December 15, 2008
STATE OF NEW JERSEY, PLAINTIFF-RESPONDENT,
ARMAND A. DEANGELIS, DEFENDANT-APPELLANT.
On appeal from the Superior Court of New Jersey, Law Division, Middlesex County, Indictment Nos. 87-12-0191S and 87-04-00702I.
NOT FOR PUBLICATION WITHOUT THE APPROVAL OF THE APPELLATE DIVISION
Argued November 19, 2008
Before Judges Fisher and Baxter.
We review a judgment that imposed a three-year prison term on a finding that defendant violated the restitution condition of his probationary sentence. Due to differences between what the sentencing judge held and what he later memorialized in an order -- and because of the sentencing judge's intervening retirement -- another judge attempted to ascertain the sentencing judge's intentions and concluded defendant was obligated to pay $1,100,000, as the State argued, and not $600,000, as defendant argued. Because insufficient weight was given to the sentencing transcript, which supports defendant's argument, we reverse.
At the conclusion of a trial, a jury convicted defendant of four counts of misapplication of entrusted property, N.J.S.A. 2C:21-15, and five counts of unlawful offer, sale, or purchase of securities, N.J.S.A. 49:3-52. Defendant was sentenced to a three-year prison term on the misapplication convictions and a concurrent eighteen-month prison term on the securities convictions. Expressing, however, an interest in obtaining restitution for the victims, the judge invited a motion for reconsideration. Such a motion was filed, and after hearing testimony on the subject of restitution, the sentencing judge indicated he had "come up with a formula for that restitution." As a result, on October 29, 1992, the judge modified the sentence, this time imposing two consecutive five-year probationary terms, conditioned upon a two-week county jail term and restitution.
The restitution terms were the product of extensive proceedings. In his oral decision of October 29, 1992, the sentencing judge expressed his intention to require a minimum of $600,000 in restitution. An order memorializing the judge's determination, however, was not entered until June 29, 1993, eight months after the oral decision; the order directed that defendant pay $1,100,000 in restitution.
On October 16, 2002, less than two weeks prior to the termination of the ten-year probationary term, defendant was charged with violating probation by failing to make payments that the State claims were required by the court's restitution order. Due to the sentencing judge's intervening retirement, another judge (hereafter "the trial judge") was required to ascertain the terms of restitution and determine whether those terms were willfully violated.
In considering what the retired sentencing judge meant, the trial court had recourse to two things: the June 29, 1993 order, which expressly states that defendant was to pay $1,100,000 in restitution, and the oral decision of October 29, 1992, which includes the sentencing judge's holding that defendant was required to pay a minimum amount of restitution of $600,000.*fn1 Because it was stipulated that defendant paid $682,000 during the ten-year probationary term, defendant argued that he met the restitution requirements revealed by the sentencing judge's oral decision. On the other hand, the State argued that the written order unequivocally imposed an obligation to pay $1,100,000 in restitution. After considering the documentary evidence and the argument of counsel, the trial judge concluded, in his August 27, 2003 oral decision, that the sentencing judge required defendant's payment of $1,100,000 by the end of the ten-year probationary term.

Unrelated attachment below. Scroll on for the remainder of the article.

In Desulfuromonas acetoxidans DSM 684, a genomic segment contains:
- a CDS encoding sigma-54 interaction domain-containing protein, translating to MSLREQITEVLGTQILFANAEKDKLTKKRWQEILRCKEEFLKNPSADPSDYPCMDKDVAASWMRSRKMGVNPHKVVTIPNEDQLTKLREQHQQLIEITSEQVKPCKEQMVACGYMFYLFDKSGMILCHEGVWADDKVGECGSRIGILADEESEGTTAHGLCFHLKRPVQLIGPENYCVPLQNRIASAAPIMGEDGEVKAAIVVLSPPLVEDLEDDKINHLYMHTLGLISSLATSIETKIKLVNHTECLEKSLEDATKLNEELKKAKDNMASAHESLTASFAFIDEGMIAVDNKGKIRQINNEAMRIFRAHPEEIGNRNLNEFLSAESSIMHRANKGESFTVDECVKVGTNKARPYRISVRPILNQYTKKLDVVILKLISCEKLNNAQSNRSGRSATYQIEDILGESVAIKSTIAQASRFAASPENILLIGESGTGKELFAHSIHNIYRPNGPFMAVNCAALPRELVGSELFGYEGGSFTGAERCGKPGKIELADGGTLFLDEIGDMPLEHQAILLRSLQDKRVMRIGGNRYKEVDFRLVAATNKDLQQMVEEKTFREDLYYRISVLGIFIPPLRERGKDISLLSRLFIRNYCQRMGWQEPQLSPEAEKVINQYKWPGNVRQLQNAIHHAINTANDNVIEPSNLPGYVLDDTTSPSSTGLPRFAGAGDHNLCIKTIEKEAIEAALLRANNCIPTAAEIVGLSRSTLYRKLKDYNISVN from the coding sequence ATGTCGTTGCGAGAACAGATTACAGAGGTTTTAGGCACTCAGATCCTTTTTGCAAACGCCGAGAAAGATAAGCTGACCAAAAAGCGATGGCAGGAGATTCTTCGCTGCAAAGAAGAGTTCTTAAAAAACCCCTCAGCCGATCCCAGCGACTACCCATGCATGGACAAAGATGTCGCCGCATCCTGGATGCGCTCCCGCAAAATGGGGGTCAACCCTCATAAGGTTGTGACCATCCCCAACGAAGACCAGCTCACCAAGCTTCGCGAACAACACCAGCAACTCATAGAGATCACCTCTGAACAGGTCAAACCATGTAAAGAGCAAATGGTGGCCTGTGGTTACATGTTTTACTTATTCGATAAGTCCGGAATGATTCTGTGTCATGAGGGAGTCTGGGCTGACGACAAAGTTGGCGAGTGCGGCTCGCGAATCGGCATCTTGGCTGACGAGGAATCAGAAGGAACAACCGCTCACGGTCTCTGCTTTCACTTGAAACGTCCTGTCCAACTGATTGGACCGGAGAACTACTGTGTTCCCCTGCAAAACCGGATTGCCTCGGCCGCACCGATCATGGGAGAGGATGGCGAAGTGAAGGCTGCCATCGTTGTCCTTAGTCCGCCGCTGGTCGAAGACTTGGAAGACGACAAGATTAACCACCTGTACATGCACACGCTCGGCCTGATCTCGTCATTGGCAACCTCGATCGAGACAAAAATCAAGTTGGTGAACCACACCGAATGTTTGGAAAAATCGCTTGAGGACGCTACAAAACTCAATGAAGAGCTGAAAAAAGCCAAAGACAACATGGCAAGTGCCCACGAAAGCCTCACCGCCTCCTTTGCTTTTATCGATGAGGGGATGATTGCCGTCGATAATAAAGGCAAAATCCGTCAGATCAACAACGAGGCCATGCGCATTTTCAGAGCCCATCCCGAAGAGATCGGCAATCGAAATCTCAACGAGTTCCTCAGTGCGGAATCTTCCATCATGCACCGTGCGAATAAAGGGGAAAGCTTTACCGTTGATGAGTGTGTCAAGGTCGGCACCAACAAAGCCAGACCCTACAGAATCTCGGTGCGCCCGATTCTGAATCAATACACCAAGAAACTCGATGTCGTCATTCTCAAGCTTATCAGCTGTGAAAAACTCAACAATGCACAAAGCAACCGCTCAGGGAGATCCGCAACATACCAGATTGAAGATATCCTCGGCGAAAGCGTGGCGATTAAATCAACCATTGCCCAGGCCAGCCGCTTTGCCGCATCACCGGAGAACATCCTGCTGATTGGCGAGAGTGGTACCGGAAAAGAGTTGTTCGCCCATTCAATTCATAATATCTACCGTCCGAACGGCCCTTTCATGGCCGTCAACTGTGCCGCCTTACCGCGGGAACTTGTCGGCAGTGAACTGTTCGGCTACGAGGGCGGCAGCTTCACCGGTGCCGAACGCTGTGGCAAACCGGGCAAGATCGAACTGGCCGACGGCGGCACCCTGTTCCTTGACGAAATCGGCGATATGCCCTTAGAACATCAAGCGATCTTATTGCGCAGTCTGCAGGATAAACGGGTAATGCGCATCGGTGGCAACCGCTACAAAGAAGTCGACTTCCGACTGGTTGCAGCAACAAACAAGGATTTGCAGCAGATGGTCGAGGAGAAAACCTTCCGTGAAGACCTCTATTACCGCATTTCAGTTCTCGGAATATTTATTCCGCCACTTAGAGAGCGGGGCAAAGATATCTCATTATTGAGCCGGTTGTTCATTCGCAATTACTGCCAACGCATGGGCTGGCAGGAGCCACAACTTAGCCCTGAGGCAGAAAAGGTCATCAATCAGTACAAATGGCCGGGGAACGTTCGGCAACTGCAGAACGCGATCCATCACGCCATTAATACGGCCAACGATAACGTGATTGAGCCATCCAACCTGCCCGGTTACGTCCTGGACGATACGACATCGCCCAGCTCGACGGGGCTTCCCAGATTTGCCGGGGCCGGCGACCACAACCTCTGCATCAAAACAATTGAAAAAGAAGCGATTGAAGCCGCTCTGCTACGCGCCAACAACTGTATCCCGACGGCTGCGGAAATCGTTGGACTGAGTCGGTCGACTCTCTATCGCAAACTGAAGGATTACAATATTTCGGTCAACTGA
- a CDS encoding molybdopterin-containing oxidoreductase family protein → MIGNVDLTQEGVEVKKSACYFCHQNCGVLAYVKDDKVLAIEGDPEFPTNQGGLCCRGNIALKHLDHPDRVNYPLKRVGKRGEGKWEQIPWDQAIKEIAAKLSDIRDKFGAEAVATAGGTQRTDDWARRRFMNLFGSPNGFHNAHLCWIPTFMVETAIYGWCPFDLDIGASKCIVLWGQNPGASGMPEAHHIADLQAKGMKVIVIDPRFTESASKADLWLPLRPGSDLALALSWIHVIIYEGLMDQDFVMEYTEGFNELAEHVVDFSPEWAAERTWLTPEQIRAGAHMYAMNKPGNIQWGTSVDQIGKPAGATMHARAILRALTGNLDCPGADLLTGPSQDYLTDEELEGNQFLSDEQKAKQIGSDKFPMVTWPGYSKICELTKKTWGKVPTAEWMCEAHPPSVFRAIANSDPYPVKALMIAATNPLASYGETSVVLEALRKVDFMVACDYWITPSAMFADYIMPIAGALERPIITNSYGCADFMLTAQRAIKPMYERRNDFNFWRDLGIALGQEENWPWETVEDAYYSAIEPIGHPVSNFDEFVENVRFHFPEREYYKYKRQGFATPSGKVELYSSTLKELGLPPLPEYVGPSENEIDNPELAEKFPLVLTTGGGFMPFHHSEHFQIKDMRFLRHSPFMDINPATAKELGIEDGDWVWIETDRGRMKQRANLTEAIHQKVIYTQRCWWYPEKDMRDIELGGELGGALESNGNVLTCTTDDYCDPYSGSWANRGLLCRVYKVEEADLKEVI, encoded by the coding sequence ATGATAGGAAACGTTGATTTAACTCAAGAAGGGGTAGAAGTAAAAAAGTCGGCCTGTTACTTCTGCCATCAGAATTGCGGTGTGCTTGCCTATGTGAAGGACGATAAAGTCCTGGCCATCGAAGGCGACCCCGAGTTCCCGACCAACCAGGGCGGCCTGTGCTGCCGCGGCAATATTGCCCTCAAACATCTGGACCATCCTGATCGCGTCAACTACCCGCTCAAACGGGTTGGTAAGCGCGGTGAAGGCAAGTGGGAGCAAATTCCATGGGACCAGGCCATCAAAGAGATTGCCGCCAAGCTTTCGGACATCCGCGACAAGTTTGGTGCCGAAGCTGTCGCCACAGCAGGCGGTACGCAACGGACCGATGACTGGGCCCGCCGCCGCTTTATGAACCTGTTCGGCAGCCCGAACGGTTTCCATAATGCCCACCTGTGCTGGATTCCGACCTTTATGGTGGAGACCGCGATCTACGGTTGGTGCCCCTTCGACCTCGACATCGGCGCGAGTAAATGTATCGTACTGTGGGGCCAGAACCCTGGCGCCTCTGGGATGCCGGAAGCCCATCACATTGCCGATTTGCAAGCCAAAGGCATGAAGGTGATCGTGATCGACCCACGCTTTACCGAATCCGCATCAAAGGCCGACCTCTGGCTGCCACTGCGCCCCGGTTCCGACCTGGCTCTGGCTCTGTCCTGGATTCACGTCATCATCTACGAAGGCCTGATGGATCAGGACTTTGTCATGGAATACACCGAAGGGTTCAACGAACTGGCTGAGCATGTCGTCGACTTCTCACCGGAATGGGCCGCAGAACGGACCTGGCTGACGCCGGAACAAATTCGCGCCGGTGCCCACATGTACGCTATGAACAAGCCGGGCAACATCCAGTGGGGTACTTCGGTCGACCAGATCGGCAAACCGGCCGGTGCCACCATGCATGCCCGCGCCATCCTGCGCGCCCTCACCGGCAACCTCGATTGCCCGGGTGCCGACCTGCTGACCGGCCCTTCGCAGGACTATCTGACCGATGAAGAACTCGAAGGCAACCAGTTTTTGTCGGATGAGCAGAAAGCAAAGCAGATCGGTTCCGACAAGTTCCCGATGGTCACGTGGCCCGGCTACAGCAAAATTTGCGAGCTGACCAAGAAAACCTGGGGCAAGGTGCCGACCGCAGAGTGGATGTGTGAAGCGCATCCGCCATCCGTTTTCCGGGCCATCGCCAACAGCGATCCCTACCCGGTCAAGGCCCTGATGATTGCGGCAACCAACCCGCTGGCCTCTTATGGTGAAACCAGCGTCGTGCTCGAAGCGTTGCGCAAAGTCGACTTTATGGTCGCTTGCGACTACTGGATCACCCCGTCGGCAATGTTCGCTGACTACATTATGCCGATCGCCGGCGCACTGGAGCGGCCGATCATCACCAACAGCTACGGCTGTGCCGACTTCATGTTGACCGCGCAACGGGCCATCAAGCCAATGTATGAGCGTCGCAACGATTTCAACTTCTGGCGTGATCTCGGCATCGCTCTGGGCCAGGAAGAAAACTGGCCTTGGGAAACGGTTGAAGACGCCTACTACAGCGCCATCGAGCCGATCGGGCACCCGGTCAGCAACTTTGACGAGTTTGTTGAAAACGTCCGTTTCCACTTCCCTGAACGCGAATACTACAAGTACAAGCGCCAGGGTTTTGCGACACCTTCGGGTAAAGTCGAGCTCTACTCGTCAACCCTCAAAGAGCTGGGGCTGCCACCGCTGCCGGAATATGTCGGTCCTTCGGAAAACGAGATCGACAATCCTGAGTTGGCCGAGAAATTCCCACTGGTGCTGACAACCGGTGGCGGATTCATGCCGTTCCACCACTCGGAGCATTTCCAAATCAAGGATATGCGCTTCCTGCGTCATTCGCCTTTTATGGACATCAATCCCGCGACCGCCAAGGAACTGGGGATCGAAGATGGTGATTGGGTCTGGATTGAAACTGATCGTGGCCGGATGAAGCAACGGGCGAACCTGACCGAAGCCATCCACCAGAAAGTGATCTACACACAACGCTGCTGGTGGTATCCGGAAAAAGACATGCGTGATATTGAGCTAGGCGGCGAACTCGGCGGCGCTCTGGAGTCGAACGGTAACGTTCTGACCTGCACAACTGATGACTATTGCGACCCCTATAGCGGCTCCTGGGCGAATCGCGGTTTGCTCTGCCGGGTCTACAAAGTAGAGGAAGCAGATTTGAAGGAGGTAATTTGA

Following that determination, the trial judge heard testimony from two probation officers and defendant. In a subsequent oral decision, the trial judge found that defendant willfully violated the restitution conditions of his probation and sentenced defendant to a three-year prison term, to run consecutively to a federal prison term defendant was then serving in Florida.
Defendant timely appealed, raising the following arguments for our consideration:
I. THE TRIAL COURT ERRED IN CONCLUDING THAT DEFENDANT WILLFULLY VIOLATED PROBATION BY FAILING TO MAKE RESTITUTION & IMPOSING A TERM OF IMPRISONMENT.
A. The Law Is Settled That The Sentencing Transcript Is The True Source Of The Sentence.
B. In Light Of The Sentencing Transcript, Defendant Cannot Be Found To Have Willfully Violated Probation.
C. Even If There Is Further Collection To Be Made, It Should Be Handled Pursuant To The Normal Collection Process.
Because we conclude that the sentencing judge held that defendant was only obligated to pay $600,000 in restitution to successfully complete the conditions of probation, we reverse.